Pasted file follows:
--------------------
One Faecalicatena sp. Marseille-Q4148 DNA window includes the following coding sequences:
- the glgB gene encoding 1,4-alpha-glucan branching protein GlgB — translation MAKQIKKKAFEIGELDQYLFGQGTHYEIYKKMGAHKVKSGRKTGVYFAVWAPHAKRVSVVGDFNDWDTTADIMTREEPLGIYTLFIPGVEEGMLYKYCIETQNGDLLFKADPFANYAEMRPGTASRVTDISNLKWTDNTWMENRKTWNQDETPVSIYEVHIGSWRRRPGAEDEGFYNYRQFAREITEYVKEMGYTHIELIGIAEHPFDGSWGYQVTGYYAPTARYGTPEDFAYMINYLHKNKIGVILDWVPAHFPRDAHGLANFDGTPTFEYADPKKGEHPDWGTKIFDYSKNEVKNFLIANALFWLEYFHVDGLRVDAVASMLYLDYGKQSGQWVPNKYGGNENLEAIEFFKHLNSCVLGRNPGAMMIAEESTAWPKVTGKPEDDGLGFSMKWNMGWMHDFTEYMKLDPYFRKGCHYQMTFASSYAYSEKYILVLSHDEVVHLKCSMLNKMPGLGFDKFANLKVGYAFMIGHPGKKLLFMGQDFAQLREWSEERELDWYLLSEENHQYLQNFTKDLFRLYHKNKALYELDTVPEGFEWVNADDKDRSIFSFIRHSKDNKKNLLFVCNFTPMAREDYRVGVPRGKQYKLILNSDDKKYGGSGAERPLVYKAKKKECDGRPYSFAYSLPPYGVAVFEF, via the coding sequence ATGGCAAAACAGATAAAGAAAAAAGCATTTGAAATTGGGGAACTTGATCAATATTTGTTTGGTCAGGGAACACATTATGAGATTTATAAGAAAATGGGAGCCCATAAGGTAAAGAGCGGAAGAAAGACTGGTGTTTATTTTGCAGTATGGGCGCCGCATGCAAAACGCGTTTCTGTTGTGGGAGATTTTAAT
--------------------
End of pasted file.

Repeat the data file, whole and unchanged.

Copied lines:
One Faecalicatena sp. Marseille-Q4148 DNA window includes the following coding sequences:
- the glgB gene encoding 1,4-alpha-glucan branching protein GlgB — translation MAKQIKKKAFEIGELDQYLFGQGTHYEIYKKMGAHKVKSGRKTGVYFAVWAPHAKRVSVVGDFNDWDTTADIMTREEPLGIYTLFIPGVEEGMLYKYCIETQNGDLLFKADPFANYAEMRPGTASRVTDISNLKWTDNTWMENRKTWNQDETPVSIYEVHIGSWRRRPGAEDEGFYNYRQFAREITEYVKEMGYTHIELIGIAEHPFDGSWGYQVTGYYAPTARYGTPEDFAYMINYLHKNKIGVILDWVPAHFPRDAHGLANFDGTPTFEYADPKKGEHPDWGTKIFDYSKNEVKNFLIANALFWLEYFHVDGLRVDAVASMLYLDYGKQSGQWVPNKYGGNENLEAIEFFKHLNSCVLGRNPGAMMIAEESTAWPKVTGKPEDDGLGFSMKWNMGWMHDFTEYMKLDPYFRKGCHYQMTFASSYAYSEKYILVLSHDEVVHLKCSMLNKMPGLGFDKFANLKVGYAFMIGHPGKKLLFMGQDFAQLREWSEERELDWYLLSEENHQYLQNFTKDLFRLYHKNKALYELDTVPEGFEWVNADDKDRSIFSFIRHSKDNKKNLLFVCNFTPMAREDYRVGVPRGKQYKLILNSDDKKYGGSGAERPLVYKAKKKECDGRPYSFAYSLPPYGVAVFEF, via the coding sequence ATGGCAAAACAGATAAAGAAAAAAGCATTTGAAATTGGGGAACTTGATCAATATTTGTTTGGTCAGGGAACACATTATGAGATTTATAAGAAAATGGGAGCCCATAAGGTAAAGAGCGGAAGAAAGACTGGTGTTTATTTTGCAGTATGGGCGCCGCATGCAAAACGCGTTTCTGTTGTGGGAGATTTTAAT